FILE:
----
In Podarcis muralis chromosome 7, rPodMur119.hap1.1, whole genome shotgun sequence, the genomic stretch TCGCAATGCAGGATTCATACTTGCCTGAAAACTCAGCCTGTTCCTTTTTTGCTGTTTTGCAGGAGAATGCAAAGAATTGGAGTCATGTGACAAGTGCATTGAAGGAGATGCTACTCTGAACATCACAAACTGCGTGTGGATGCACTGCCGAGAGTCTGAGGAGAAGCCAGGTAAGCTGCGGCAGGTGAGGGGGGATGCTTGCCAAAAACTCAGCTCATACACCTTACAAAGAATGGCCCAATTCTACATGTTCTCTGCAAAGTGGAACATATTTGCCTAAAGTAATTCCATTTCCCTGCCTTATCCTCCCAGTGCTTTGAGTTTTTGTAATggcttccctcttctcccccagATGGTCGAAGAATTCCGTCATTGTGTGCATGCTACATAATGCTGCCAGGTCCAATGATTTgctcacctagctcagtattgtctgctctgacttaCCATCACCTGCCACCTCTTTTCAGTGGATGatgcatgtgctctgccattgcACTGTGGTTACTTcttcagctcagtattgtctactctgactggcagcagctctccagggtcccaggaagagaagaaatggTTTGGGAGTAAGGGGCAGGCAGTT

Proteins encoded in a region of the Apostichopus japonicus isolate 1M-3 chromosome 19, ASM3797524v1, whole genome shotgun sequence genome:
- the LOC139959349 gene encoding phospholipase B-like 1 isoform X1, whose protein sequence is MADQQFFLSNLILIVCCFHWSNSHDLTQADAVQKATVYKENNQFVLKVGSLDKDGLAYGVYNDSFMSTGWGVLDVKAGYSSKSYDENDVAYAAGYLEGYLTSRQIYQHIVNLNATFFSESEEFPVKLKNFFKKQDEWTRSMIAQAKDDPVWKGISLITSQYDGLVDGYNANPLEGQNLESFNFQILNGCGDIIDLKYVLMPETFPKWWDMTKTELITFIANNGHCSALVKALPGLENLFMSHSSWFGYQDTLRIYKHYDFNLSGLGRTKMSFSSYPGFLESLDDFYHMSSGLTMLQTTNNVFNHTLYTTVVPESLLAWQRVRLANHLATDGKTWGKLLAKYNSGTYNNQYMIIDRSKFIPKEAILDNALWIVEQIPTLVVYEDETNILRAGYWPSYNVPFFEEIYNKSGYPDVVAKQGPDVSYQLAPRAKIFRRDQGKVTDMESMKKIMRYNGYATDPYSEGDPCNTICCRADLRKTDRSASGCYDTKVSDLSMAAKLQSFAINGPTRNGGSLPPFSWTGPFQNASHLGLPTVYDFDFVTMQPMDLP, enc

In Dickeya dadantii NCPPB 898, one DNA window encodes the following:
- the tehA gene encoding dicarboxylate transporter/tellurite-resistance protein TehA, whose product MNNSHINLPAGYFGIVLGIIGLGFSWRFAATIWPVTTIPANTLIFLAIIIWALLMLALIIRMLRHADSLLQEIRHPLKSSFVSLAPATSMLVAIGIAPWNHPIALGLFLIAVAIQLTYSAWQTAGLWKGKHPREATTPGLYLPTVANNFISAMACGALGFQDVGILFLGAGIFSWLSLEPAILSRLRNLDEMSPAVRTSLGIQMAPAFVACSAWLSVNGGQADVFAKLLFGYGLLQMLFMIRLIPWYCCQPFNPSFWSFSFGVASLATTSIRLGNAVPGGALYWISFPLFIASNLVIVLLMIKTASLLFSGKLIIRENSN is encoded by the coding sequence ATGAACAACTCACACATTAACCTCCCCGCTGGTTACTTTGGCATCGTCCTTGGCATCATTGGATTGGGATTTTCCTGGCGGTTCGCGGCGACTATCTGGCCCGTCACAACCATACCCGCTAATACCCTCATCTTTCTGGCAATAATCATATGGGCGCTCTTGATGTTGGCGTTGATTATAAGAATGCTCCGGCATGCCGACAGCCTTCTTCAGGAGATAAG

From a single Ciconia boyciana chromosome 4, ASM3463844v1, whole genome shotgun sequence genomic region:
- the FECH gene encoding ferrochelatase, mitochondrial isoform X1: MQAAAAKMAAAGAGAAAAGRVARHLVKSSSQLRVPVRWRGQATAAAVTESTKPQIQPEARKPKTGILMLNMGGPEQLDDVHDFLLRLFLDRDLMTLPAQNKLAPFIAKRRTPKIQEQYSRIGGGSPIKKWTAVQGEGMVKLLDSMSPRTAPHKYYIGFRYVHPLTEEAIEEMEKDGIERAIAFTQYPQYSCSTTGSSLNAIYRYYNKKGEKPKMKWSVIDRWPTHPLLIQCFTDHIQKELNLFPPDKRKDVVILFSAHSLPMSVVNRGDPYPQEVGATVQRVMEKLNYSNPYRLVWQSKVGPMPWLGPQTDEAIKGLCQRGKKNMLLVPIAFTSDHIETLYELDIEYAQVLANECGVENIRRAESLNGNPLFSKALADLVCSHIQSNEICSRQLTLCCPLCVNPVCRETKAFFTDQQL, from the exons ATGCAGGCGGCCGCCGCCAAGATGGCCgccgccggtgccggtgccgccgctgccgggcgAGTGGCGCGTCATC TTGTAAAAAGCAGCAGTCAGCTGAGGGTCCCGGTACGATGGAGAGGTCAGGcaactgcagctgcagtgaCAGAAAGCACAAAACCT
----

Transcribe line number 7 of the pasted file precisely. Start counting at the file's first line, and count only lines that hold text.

- the FECH gene encoding ferrochelatase, mitochondrial isoform X1: MQAAAAKMAAAGAGAAAAGRVARHLVKSSSQLRVPVRWRGQATAAAVTESTKPQIQPEARKPKTGILMLNMGGPEQLDDVHDFLLRLFLDRDLMTLPAQNKLAPFIAKRRTPKIQEQYSRIGGGSPIKKWTAVQGEGMVKLLDSMSPRTAPHKYYIGFRYVHPLTEEAIEEMEKDGIERAIAFTQYPQYSCSTTGSSLNAIYRYYNKKGEKPKMKWSVIDRWPTHPLLIQCFTDHIQKELNLFPPDKRKDVVILFSAHSLPMSVVNRGDPYPQEVGATVQRVMEKLNYSNPYRLVWQSKVGPMPWLGPQTDEAIKGLCQRGKKNMLLVPIAFTSDHIETLYELDIEYAQVLANECGVENIRRAESLNGNPLFSKALADLVCSHIQSNEICSRQLTLCCPLCVNPVCRETKAFFTDQQL, from the exons ATGCAGGCGGCCGCCGCCAAGATGGCCgccgccggtgccggtgccgccgctgccgggcgAGTGGCGCGTCATC TTGTAAAAAGCAGCAGTCAGCTGAGGGTCCCGGTACGATGGAGAGGTCAGGcaactgcagctgcagtgaCAGAAAGCACAAAACCT